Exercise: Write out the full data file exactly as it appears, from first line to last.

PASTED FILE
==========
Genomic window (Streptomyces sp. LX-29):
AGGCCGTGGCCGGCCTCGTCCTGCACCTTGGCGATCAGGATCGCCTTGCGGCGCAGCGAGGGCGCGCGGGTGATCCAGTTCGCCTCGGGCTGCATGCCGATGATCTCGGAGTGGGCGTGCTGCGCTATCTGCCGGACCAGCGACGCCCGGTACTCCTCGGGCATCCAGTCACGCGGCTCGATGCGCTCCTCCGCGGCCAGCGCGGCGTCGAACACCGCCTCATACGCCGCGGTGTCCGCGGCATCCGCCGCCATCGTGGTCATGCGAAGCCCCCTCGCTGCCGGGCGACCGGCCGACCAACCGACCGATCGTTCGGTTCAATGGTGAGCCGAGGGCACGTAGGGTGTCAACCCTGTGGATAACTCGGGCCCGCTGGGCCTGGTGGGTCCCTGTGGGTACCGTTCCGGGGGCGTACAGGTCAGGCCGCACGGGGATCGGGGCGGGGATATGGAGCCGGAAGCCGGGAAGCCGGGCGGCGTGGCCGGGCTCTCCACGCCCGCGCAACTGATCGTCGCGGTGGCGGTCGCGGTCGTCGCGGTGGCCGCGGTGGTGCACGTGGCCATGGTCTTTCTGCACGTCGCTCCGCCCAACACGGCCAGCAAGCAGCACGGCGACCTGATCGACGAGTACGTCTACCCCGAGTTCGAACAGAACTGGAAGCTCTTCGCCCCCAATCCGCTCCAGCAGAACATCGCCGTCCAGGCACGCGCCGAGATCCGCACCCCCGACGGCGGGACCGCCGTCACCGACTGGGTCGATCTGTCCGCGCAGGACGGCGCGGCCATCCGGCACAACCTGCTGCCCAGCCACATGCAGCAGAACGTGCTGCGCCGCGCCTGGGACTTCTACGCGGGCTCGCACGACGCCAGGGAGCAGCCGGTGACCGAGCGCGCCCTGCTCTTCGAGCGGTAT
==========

Genomic window (Streptomyces sp. LX-29):
AGGCCGTGGCCGGCCTCGTCCTGCACCTTGGCGATCAGGATCGCCTTGCGGCGCAGCGAGGGCGCGCGGGTGATCCAGTTCGCCTCGGGCTGCATGCCGATGATCTCGGAGTGGGCGTGCTGCGCTATCTGCCGGACCAGCGACGCCCGGTACTCCTCGGGCATCCAGTCACGCGGCTCGATGCGCTCCTCCGCGGCCAGCGCGGCGTCGAACACCGCCTCATACGCCGCGGTGTCCGCGGCATCCGCCGCCATCGTGGTCATGCGAAGCCCCCTCGCTGCCGGGCGACCGGCCGACCAACCGACCGATCGTTCGGTTCAATGGTGAGCCGAGGGCACGTAGGGTGTCAACCCTGTGGATAACTCGGGCCCGCTGGGCCTGGTGGGTCCCTGTGGGTACCGTTCCGGGGGCGTACAGGTCAGGCCGCACGGGGATCGGGGCGGGGATATGGAGCCGGAAGCCGGGAAGCCGGGCGGCGTGGCCGGGCTCTCCACGCCCGCGCAACTGATCGTCGCGGTGGCGGTCGCGGTCGTCGCGGTGGCCGCGGTGGTGCACGTGGCCATGGTCTTTCTGCACGTCGCTCCGCCCAACACGGCCAGCAAGCAGCACGGCGACCTGATCGACGAGTACGTCTACCCCGAGTTCGAACAGAACTGGAAGCTCTTCGCCCCCAATCCGCTCCAGCAGAACATCGCCGTCCAGGCACGCGCCGAGATCCGCACCCCCGACGGCGGGACCGCCGTCACCGACTGGGTCGATCTGTCCGCGCAGGACGGCGCGGCCATCCGGCACAACCTGCTGCCCAGCCACATGCAGCAGAACGTGCTGCGCCGCGCCTGGGACTTCTACGCGGGCTCGCACGACGCCAGGGAGCAGCCGGTGACCGAGCGCGCCCTGCTCTTCGAGCGGTAT